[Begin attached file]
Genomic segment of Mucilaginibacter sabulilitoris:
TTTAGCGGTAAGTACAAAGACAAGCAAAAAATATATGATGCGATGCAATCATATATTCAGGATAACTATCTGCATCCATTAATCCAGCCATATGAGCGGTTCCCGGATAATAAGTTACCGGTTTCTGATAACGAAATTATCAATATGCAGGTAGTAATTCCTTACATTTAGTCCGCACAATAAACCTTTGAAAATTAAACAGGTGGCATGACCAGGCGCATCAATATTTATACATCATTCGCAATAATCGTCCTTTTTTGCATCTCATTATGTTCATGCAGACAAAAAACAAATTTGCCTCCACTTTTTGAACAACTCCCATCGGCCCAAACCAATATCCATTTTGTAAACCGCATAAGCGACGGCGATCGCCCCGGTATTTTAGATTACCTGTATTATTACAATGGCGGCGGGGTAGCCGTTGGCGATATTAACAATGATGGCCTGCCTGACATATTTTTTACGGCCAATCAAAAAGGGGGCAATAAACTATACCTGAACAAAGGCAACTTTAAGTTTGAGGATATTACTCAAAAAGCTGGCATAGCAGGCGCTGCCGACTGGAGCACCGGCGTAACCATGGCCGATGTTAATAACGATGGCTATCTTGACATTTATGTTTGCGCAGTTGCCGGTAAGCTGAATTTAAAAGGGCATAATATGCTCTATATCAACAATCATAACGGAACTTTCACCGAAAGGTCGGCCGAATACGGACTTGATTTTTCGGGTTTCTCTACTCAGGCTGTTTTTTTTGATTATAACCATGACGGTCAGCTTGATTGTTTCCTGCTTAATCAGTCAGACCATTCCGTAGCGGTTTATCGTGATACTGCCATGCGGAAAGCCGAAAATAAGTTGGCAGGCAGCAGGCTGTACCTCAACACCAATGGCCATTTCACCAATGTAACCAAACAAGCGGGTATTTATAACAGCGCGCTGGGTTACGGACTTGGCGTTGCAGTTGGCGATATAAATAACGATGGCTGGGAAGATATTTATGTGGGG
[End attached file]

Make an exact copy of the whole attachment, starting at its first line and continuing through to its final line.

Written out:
Genomic segment of Mucilaginibacter sabulilitoris:
TTTAGCGGTAAGTACAAAGACAAGCAAAAAATATATGATGCGATGCAATCATATATTCAGGATAACTATCTGCATCCATTAATCCAGCCATATGAGCGGTTCCCGGATAATAAGTTACCGGTTTCTGATAACGAAATTATCAATATGCAGGTAGTAATTCCTTACATTTAGTCCGCACAATAAACCTTTGAAAATTAAACAGGTGGCATGACCAGGCGCATCAATATTTATACATCATTCGCAATAATCGTCCTTTTTTGCATCTCATTATGTTCATGCAGACAAAAAACAAATTTGCCTCCACTTTTTGAACAACTCCCATCGGCCCAAACCAATATCCATTTTGTAAACCGCATAAGCGACGGCGATCGCCCCGGTATTTTAGATTACCTGTATTATTACAATGGCGGCGGGGTAGCCGTTGGCGATATTAACAATGATGGCCTGCCTGACATATTTTTTACGGCCAATCAAAAAGGGGGCAATAAACTATACCTGAACAAAGGCAACTTTAAGTTTGAGGATATTACTCAAAAAGCTGGCATAGCAGGCGCTGCCGACTGGAGCACCGGCGTAACCATGGCCGATGTTAATAACGATGGCTATCTTGACATTTATGTTTGCGCAGTTGCCGGTAAGCTGAATTTAAAAGGGCATAATATGCTCTATATCAACAATCATAACGGAACTTTCACCGAAAGGTCGGCCGAATACGGACTTGATTTTTCGGGTTTCTCTACTCAGGCTGTTTTTTTTGATTATAACCATGACGGTCAGCTTGATTGTTTCCTGCTTAATCAGTCAGACCATTCCGTAGCGGTTTATCGTGATACTGCCATGCGGAAAGCCGAAAATAAGTTGGCAGGCAGCAGGCTGTACCTCAACACCAATGGCCATTTCACCAATGTAACCAAACAAGCGGGTATTTATAACAGCGCGCTGGGTTACGGACTTGGCGTTGCAGTTGGCGATATAAATAACGATGGCTGGGAAGATATTTATGTGGGG